Location: Fort Worth, Texas
Employer: Self-employed, contracts with CCPrep
Certifications Held: MCSE, NCP, CCNA, CCNP. Working on CCIE and CCDP. Plans to get CCSI.
Favorite Study Method: Hands-on. Understand the requirements of a certification, obtain the appropriate equipment, learn the equipment thoroughly. Test study and prep come after 100% familiarity with equipment.
Family: wife Sandy and two sons
Hobby: Learning about computers
As his interest in computers and networking grew, and he continued to build and repair systems, Ron learned what he needed to know to earn his first certification - Microsoft Certified Professional (MCP) in 1997. To pass the first exams he relied more heavily on his hands-on experience than traditional test preparation. He quickly became hooked on certification, and in 1998, completed the exams necessary to become a Microsoft Certified Systems Engineer (MCSE). The MCSE led to a better job, at Network Associates. There, he became involved with firewalls. This led to a new certification-Network Certified Professional in the Gauntlet Firewall, which Ron then taught to co-workers. It wasn't long after that that a friend offered Ron an opportunity to train for a Cisco Certified Network Associate (CCNA) certification. This time the training, on Cisco routers and switches, was more formal. As part of his certification strategy, Ron purchased a few Cisco routers. This commitment cost him, in the short term, but paid for itself in the long term. After acquiring that certification, Ron attended a Cisco Certified Network Professional (CCNP) boot camp and, in 1999, added that certification to his growing resume. To date, Ron has taken about twenty certification tests. "I have never considered myself a good test taker," Ron says. But looking back, Ron thinks that the tests were actually easier than he originally feared. "A test is just a test: it tells you where you are in your learning process. It points out weaknesses and strengths, so that failure just shows what you need to work on to pass," he says. Ron failed six of the test on his first attempt, but always came back and passed in the end. . For individuals just starting down the road to certification, Ron offers the following advice:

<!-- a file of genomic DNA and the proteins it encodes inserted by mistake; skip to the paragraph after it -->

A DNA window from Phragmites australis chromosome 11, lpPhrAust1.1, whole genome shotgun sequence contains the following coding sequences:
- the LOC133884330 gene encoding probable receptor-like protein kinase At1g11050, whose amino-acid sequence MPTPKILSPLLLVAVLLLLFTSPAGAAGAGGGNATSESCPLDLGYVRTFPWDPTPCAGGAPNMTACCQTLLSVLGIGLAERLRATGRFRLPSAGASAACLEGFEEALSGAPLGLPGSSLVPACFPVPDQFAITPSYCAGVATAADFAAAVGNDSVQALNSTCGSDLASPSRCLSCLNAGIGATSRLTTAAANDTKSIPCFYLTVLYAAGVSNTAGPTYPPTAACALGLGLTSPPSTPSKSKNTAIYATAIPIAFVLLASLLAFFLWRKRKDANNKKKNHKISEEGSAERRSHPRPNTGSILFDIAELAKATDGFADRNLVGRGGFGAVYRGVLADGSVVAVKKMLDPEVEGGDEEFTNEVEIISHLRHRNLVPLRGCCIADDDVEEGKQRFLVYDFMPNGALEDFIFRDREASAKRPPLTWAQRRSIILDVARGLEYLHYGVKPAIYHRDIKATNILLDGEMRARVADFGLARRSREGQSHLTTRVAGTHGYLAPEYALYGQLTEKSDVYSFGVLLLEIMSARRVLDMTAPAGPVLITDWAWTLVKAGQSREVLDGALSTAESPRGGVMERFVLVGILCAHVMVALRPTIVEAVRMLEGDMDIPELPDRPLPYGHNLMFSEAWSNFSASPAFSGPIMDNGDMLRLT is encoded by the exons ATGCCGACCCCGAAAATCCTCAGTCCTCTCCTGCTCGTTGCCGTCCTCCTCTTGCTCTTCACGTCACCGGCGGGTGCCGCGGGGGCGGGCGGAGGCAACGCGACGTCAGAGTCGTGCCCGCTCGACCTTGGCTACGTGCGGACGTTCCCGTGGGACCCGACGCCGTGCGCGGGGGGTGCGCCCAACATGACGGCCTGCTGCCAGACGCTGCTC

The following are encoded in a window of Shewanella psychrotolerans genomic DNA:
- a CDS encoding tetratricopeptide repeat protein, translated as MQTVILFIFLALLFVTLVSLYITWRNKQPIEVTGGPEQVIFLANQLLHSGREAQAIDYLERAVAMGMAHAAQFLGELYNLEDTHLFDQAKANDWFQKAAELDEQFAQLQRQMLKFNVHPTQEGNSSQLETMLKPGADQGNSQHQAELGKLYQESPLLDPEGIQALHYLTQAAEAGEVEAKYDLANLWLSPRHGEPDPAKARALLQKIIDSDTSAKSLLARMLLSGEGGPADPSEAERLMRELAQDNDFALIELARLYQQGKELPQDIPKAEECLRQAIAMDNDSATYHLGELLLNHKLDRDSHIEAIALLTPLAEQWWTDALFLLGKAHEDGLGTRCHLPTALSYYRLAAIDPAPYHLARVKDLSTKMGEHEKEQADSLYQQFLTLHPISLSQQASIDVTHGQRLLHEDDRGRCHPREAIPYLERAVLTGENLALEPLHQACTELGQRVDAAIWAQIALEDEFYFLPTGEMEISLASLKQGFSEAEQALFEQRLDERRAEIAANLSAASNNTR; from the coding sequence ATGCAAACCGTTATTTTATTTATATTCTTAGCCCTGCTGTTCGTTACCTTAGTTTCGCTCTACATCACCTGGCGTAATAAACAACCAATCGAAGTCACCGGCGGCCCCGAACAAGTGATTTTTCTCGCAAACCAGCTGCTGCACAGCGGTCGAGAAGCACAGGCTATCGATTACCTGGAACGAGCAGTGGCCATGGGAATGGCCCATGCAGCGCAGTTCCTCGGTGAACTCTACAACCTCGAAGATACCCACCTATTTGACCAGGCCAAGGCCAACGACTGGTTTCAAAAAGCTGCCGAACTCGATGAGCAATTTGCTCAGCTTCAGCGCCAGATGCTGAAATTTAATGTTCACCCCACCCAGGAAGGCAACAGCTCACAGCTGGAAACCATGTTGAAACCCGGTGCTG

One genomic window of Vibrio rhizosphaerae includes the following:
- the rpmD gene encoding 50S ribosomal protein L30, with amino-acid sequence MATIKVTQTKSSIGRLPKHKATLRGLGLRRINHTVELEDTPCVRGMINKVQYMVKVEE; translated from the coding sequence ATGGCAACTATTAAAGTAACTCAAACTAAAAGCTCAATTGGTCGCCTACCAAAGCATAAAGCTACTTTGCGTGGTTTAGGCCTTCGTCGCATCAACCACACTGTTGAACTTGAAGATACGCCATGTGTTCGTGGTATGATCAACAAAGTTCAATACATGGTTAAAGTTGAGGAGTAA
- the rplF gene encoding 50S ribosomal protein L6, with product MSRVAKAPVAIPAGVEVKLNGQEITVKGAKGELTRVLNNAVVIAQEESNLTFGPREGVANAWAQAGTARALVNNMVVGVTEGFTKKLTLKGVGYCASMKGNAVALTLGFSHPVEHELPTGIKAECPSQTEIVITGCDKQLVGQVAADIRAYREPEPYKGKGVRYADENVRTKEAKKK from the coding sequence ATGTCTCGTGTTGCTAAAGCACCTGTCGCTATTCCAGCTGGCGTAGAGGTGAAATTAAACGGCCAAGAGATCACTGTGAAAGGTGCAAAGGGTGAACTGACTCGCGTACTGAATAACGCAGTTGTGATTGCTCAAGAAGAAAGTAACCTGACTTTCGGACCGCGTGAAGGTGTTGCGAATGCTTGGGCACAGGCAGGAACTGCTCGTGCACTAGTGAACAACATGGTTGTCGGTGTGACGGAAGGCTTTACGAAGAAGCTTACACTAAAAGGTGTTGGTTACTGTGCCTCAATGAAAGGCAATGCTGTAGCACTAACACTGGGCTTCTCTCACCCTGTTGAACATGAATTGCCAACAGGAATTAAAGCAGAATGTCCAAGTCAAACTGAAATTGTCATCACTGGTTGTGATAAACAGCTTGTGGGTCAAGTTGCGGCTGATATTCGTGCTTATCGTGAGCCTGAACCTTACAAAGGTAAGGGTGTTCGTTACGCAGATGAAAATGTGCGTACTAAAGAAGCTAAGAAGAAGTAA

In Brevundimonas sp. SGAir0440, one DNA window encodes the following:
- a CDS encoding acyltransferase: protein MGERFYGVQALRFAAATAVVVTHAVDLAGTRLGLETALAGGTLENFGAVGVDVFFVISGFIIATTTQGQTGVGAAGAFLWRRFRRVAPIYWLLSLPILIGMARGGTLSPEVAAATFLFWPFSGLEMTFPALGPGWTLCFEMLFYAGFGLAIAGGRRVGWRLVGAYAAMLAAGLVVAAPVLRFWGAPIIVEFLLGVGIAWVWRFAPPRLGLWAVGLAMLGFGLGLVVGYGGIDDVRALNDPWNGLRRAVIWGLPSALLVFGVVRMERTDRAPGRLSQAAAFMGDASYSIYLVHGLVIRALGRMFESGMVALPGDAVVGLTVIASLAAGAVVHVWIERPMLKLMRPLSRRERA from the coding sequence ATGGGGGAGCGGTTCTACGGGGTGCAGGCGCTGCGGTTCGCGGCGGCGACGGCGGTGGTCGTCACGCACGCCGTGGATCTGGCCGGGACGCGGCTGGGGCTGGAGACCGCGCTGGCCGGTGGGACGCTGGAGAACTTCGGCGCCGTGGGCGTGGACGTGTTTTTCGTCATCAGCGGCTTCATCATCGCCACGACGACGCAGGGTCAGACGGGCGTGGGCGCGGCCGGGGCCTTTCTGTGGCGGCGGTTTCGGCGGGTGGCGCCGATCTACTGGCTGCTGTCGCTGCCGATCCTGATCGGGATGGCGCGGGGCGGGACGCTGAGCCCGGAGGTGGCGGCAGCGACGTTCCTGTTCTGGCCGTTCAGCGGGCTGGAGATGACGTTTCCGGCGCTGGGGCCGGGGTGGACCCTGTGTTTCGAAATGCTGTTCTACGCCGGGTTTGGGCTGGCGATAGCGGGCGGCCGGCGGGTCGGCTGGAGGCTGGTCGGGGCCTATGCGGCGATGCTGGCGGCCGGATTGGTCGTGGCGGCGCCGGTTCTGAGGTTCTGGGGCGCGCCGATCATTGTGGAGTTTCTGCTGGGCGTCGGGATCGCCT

- Study to pass the test, but do it in conjunction with hands-on experience. There are thousands of people who can tell you the right answer, but cannot set up basic configurations, he says.
- View all the tests you fail as pre-tests. Also, forget about your failures and focus on accomplishments.
- Finally, maintain realistic expectations about advancement. This will come, but you must demonstrate hands-on skills and a track record as well as hold a certification.